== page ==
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NT senator brings family story to 'no' campaign ad

Opposition Indigenous Australians spokeswoman Jacinta Nampijinpa Price says the Voice referendum will divide Australians along racial lines in a new advertisement backing the 'no' campaign.

The Country Liberal Party senator appears in the ad alongside her husband Colin Lillie, who was born in Scotland and recently became an Australian citizen.

The ad was released on Wednesday by the campaign group Fair Australia, which is funded by the conservative lobbying group Advance.

Senator Price was promoted to the shadow cabinet after Liberal MP Julian Leeser resigned from the front bench in order to support the "yes" campaign.

In the nine-minute ad, filmed in her hometown of Alice Springs, Senator Price shares her experience growing up in a blended family with an Indigenous mother and a white father.

"What's important to me is that we don't divide ourselves along the lines of race in this country," she said.

"I don't want to see my family divided along the lines of race because we are a family of human beings and that's the bottom line."

Liberal MP Karen Andrews, who announced her resignation from the coalition frontbench earlier this week, said the party was becoming distracted by the Voice debate and needed to focus on cost of living pressures.

Her colleague, opposition treasury spokesman Angus Taylor, agreed with her and said the number one concern for Australians was the cost of living.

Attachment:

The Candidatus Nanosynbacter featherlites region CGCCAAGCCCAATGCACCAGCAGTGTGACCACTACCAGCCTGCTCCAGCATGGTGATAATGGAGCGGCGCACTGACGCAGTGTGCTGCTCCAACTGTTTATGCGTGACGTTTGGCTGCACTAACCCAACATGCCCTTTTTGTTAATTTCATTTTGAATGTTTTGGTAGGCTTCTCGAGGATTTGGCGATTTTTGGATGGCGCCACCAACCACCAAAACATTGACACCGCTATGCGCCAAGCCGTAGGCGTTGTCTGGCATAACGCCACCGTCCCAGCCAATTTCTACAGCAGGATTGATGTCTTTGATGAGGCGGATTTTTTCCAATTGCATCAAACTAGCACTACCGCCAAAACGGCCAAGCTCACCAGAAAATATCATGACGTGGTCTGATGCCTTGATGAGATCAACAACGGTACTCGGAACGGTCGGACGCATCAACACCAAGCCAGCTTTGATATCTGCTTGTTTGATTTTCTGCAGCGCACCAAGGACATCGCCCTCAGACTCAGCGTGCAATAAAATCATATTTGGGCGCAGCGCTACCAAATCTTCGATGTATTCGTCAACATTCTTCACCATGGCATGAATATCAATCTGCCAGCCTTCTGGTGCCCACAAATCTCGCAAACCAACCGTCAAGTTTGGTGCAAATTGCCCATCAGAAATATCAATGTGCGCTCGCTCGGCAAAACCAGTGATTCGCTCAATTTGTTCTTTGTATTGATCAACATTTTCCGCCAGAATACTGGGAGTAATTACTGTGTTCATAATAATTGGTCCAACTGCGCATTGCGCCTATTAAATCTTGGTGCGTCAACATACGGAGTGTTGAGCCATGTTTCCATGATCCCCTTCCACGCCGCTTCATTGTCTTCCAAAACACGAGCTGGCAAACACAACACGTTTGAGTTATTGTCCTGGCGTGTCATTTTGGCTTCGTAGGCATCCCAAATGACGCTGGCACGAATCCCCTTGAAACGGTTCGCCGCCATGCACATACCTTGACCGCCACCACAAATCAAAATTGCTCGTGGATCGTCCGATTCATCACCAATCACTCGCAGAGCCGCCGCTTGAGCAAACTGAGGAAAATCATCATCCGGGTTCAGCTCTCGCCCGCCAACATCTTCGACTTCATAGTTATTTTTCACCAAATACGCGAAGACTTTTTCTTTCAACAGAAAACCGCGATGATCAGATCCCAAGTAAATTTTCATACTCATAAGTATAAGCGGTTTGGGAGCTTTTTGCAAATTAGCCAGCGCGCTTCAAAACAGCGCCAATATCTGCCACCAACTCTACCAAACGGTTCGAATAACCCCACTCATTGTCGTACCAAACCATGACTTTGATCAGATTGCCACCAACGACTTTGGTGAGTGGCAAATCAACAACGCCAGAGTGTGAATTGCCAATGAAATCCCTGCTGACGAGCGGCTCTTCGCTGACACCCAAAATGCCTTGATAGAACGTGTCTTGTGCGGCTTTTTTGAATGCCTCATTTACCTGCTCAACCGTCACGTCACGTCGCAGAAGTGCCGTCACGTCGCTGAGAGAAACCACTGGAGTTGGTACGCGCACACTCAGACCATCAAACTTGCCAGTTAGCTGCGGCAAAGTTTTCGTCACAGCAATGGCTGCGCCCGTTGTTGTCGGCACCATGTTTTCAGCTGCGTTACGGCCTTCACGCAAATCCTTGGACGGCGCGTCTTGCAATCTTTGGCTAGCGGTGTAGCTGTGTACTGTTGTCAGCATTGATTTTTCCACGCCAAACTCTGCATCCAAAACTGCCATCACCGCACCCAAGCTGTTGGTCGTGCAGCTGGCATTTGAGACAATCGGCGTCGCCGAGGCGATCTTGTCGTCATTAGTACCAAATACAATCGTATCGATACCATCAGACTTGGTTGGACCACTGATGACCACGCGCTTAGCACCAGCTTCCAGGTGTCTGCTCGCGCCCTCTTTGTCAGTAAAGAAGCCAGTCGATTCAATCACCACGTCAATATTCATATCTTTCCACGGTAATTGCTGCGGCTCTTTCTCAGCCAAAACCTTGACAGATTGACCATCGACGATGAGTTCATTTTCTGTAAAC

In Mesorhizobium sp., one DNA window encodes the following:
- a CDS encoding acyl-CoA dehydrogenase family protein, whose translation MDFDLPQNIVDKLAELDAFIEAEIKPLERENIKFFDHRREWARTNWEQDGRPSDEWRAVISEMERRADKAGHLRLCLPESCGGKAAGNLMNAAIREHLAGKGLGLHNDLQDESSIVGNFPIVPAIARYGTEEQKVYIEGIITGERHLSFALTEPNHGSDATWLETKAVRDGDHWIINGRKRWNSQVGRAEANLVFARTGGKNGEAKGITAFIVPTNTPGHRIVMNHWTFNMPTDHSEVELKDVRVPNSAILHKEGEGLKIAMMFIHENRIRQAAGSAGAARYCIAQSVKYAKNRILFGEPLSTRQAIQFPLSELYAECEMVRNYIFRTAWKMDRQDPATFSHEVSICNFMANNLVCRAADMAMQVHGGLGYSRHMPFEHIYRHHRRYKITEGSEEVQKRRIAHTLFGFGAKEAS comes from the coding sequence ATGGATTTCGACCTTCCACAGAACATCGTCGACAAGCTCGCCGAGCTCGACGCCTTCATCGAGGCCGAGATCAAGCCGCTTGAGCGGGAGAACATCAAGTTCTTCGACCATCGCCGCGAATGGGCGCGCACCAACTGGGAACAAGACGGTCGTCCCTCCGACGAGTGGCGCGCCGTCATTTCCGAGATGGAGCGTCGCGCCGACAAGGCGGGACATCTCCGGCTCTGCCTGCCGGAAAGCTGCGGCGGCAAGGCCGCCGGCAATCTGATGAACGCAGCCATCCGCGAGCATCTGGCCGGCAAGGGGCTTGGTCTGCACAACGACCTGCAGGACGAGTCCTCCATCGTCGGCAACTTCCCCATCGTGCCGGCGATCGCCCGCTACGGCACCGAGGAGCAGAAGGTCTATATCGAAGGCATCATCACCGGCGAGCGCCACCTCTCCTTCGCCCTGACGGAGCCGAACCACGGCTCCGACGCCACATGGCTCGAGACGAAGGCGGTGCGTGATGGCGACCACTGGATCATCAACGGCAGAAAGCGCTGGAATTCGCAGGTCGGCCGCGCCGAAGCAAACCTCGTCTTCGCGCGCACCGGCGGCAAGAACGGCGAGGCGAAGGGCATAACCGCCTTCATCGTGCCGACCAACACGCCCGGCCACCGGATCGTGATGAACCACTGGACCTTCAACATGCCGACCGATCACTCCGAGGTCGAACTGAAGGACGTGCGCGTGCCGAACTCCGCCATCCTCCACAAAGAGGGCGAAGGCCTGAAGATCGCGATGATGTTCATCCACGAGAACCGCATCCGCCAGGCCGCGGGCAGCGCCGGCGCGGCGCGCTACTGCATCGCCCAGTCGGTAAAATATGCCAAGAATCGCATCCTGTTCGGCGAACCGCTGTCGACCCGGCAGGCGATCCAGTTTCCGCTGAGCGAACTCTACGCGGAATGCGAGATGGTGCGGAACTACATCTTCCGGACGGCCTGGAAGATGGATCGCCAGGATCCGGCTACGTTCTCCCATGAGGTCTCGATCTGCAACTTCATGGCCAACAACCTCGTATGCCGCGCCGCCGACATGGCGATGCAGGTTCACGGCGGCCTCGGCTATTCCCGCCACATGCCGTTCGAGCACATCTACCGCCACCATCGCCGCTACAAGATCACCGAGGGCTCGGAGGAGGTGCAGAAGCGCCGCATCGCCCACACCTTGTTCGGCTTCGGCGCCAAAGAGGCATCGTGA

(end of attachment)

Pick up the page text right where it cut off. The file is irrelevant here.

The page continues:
"It's our highest priority right now, as an opposition, as a Liberal National coalition ... and it must stay that way," he told ABC radio on Thursday.

"Karen is quite right in saying that."

On Wednesday, Torres Strait Islanders and far north Queenslanders addressed a parliamentary inquiry examining the wording of the proposed constitutional change.

Torres Strait Island Regional Council Mayor Phillemon Mosby said the people of the Torres Strait see the Voice as unfinished business.

"We stand with our Aboriginal brothers and sisters of this country, as Torres Strait Islanders, we support the Voice to parliament," he said.

"We feel that this is unfinished business and continues the job that was done by our predecessor, the late honourable Eddie Mabo, who overturned the doctrine of terra nullius."

In the ad, Senator Price's husband said he wouldn't stand for a racial line being put through his family.

"Later this year politicians will be asking us to vote on a major change to our constitution. They want to establish a so-called Voice to parliament. This is a really big deal," Senator Price added.

"The constitution is the rule book for governing the country and they want the rules to change.

"I'll be voting 'no' because this will not unite us, this will divide us."

The proposed Voice would recognise Indigenous Australians in the constitution and establish a body that would advise government on matters that affect Aboriginal and Torres Strait Islander people.

Australians will vote in the referendum on the Voice between October and December.

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